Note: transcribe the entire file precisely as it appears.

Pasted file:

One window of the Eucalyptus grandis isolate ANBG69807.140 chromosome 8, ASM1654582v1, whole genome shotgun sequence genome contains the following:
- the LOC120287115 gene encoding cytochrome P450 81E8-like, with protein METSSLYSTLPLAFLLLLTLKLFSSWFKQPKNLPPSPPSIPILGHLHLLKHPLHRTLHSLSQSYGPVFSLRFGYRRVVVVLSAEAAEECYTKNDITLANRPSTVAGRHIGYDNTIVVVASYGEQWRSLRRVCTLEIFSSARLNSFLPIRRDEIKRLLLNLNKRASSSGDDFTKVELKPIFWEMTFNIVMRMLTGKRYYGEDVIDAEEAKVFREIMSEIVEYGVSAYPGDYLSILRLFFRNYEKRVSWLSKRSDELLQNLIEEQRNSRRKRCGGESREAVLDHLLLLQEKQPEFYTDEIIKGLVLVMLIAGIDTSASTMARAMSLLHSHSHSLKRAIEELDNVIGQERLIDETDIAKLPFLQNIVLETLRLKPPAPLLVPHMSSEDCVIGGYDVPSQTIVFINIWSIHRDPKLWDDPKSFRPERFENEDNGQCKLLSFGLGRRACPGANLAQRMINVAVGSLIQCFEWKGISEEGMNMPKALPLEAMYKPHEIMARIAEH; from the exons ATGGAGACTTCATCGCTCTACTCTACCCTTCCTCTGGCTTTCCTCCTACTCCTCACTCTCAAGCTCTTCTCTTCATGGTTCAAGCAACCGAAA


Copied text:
One window of the Eucalyptus grandis isolate ANBG69807.140 chromosome 8, ASM1654582v1, whole genome shotgun sequence genome contains the following:
- the LOC120287115 gene encoding cytochrome P450 81E8-like, with protein METSSLYSTLPLAFLLLLTLKLFSSWFKQPKNLPPSPPSIPILGHLHLLKHPLHRTLHSLSQSYGPVFSLRFGYRRVVVVLSAEAAEECYTKNDITLANRPSTVAGRHIGYDNTIVVVASYGEQWRSLRRVCTLEIFSSARLNSFLPIRRDEIKRLLLNLNKRASSSGDDFTKVELKPIFWEMTFNIVMRMLTGKRYYGEDVIDAEEAKVFREIMSEIVEYGVSAYPGDYLSILRLFFRNYEKRVSWLSKRSDELLQNLIEEQRNSRRKRCGGESREAVLDHLLLLQEKQPEFYTDEIIKGLVLVMLIAGIDTSASTMARAMSLLHSHSHSLKRAIEELDNVIGQERLIDETDIAKLPFLQNIVLETLRLKPPAPLLVPHMSSEDCVIGGYDVPSQTIVFINIWSIHRDPKLWDDPKSFRPERFENEDNGQCKLLSFGLGRRACPGANLAQRMINVAVGSLIQCFEWKGISEEGMNMPKALPLEAMYKPHEIMARIAEH; from the exons ATGGAGACTTCATCGCTCTACTCTACCCTTCCTCTGGCTTTCCTCCTACTCCTCACTCTCAAGCTCTTCTCTTCATGGTTCAAGCAACCGAAA